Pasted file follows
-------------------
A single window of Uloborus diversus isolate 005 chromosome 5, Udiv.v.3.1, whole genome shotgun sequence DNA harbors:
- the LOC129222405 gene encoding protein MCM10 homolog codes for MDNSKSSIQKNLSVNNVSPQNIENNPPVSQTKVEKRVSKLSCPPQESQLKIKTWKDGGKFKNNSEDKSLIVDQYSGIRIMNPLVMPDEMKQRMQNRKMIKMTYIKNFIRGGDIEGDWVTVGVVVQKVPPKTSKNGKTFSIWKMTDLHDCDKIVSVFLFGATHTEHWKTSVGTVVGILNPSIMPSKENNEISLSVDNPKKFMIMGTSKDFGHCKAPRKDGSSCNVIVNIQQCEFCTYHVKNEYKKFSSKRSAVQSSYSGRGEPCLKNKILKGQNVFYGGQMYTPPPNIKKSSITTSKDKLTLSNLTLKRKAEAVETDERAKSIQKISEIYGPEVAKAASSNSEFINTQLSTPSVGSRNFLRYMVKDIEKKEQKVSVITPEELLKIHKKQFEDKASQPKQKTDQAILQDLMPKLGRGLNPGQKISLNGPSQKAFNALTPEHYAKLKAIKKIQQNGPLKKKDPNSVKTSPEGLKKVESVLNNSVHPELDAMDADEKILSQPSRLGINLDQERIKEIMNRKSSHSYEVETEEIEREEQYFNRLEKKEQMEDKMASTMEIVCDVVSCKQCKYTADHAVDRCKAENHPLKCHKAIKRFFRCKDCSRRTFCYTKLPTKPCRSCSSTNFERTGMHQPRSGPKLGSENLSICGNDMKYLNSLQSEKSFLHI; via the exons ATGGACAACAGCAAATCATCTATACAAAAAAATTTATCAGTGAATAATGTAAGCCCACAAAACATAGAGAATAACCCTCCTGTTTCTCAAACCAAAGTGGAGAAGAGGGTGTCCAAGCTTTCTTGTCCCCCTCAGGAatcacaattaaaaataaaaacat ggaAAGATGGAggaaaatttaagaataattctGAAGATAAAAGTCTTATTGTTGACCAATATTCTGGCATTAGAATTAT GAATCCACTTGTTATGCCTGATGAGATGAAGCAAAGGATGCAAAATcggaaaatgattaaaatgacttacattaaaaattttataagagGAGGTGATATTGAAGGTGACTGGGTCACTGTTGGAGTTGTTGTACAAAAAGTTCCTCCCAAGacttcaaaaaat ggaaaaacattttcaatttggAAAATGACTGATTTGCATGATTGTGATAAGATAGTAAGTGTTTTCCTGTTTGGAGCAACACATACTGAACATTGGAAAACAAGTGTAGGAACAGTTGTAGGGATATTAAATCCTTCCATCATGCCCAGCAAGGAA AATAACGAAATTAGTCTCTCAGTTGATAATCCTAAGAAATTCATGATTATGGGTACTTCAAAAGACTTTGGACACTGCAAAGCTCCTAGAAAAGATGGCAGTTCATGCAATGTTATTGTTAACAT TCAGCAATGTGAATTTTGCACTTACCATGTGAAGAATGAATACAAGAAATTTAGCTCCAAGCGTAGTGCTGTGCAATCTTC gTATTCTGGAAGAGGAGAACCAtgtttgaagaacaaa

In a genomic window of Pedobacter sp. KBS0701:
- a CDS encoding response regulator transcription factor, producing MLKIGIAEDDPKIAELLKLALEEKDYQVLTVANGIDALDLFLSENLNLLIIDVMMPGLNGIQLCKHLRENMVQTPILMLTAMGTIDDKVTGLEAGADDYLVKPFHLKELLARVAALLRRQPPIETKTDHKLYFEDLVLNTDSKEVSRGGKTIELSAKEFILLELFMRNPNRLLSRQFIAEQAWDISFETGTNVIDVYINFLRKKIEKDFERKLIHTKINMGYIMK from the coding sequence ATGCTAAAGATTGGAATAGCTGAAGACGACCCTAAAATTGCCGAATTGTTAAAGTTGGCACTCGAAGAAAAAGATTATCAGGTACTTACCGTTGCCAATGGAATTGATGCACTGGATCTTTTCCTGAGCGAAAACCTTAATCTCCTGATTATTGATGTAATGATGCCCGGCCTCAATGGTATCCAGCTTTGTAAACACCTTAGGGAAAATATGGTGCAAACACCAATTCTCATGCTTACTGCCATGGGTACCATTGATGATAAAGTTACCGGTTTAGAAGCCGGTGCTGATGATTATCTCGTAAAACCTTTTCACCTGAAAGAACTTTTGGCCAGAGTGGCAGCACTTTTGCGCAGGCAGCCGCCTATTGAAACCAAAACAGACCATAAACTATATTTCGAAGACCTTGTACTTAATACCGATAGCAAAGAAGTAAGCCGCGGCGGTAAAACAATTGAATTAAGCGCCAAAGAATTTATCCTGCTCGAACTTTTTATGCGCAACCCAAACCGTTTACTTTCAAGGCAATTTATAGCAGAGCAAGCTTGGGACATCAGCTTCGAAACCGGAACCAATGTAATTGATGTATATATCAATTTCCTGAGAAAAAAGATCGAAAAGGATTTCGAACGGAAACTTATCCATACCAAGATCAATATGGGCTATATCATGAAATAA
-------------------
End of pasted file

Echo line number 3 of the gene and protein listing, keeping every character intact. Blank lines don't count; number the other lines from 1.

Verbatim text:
In a genomic window of Pedobacter sp. KBS0701: